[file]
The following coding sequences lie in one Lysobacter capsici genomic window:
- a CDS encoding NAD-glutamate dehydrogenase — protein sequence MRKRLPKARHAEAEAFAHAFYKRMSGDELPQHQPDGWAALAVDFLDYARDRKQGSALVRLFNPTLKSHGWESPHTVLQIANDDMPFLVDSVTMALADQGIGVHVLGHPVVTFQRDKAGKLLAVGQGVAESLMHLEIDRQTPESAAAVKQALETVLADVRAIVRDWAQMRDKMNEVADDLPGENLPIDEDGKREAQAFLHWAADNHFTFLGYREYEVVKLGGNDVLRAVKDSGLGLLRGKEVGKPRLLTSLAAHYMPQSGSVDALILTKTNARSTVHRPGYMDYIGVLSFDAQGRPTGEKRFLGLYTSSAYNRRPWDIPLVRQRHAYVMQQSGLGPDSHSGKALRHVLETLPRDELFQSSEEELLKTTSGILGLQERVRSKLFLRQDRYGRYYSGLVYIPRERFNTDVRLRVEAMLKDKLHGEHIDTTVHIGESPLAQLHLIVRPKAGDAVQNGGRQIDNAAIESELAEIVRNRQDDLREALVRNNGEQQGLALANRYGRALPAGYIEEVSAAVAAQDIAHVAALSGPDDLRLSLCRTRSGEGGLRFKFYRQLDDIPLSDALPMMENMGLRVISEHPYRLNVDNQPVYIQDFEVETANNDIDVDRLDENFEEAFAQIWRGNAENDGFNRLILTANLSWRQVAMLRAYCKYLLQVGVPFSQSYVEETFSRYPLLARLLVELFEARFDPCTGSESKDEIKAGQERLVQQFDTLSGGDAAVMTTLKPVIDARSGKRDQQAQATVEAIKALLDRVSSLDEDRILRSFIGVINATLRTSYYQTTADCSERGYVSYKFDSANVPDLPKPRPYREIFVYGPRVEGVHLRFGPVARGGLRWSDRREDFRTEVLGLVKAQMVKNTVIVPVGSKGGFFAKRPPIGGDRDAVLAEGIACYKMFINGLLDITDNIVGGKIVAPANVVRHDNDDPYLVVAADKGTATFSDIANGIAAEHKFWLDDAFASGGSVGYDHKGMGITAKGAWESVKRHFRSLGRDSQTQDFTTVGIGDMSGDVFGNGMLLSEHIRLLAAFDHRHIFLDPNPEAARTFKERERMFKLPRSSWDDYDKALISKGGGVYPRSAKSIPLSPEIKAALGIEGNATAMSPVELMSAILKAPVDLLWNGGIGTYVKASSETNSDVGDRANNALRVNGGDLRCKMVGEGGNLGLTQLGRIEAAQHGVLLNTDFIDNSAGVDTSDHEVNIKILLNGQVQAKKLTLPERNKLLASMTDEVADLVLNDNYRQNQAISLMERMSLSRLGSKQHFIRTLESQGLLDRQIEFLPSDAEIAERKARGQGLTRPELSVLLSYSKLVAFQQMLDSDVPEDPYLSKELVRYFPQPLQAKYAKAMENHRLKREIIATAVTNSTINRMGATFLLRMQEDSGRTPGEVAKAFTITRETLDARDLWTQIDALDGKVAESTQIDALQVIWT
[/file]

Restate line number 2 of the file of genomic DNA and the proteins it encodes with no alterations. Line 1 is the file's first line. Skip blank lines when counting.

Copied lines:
- a CDS encoding NAD-glutamate dehydrogenase — protein sequence MRKRLPKARHAEAEAFAHAFYKRMSGDELPQHQPDGWAALAVDFLDYARDRKQGSALVRLFNPTLKSHGWESPHTVLQIANDDMPFLVDSVTMALADQGIGVHVLGHPVVTFQRDKAGKLLAVGQGVAESLMHLEIDRQTPESAAAVKQALETVLADVRAIVRDWAQMRDKMNEVADDLPGENLPIDEDGKREAQAFLHWAADNHFTFLGYREYEVVKLGGNDVLRAVKDSGLGLLRGKEVGKPRLLTSLAAHYMPQSGSVDALILTKTNARSTVHRPGYMDYIGVLSFDAQGRPTGEKRFLGLYTSSAYNRRPWDIPLVRQRHAYVMQQSGLGPDSHSGKALRHVLETLPRDELFQSSEEELLKTTSGILGLQERVRSKLFLRQDRYGRYYSGLVYIPRERFNTDVRLRVEAMLKDKLHGEHIDTTVHIGESPLAQLHLIVRPKAGDAVQNGGRQIDNAAIESELAEIVRNRQDDLREALVRNNGEQQGLALANRYGRALPAGYIEEVSAAVAAQDIAHVAALSGPDDLRLSLCRTRSGEGGLRFKFYRQLDDIPLSDALPMMENMGLRVISEHPYRLNVDNQPVYIQDFEVETANNDIDVDRLDENFEEAFAQIWRGNAENDGFNRLILTANLSWRQVAMLRAYCKYLLQVGVPFSQSYVEETFSRYPLLARLLVELFEARFDPCTGSESKDEIKAGQERLVQQFDTLSGGDAAVMTTLKPVIDARSGKRDQQAQATVEAIKALLDRVSSLDEDRILRSFIGVINATLRTSYYQTTADCSERGYVSYKFDSANVPDLPKPRPYREIFVYGPRVEGVHLRFGPVARGGLRWSDRREDFRTEVLGLVKAQMVKNTVIVPVGSKGGFFAKRPPIGGDRDAVLAEGIACYKMFINGLLDITDNIVGGKIVAPANVVRHDNDDPYLVVAADKGTATFSDIANGIAAEHKFWLDDAFASGGSVGYDHKGMGITAKGAWESVKRHFRSLGRDSQTQDFTTVGIGDMSGDVFGNGMLLSEHIRLLAAFDHRHIFLDPNPEAARTFKERERMFKLPRSSWDDYDKALISKGGGVYPRSAKSIPLSPEIKAALGIEGNATAMSPVELMSAILKAPVDLLWNGGIGTYVKASSETNSDVGDRANNALRVNGGDLRCKMVGEGGNLGLTQLGRIEAAQHGVLLNTDFIDNSAGVDTSDHEVNIKILLNGQVQAKKLTLPERNKLLASMTDEVADLVLNDNYRQNQAISLMERMSLSRLGSKQHFIRTLESQGLLDRQIEFLPSDAEIAERKARGQGLTRPELSVLLSYSKLVAFQQMLDSDVPEDPYLSKELVRYFPQPLQAKYAKAMENHRLKREIIATAVTNSTINRMGATFLLRMQEDSGRTPGEVAKAFTITRETLDARDLWTQIDALDGKVAESTQIDALQVIWT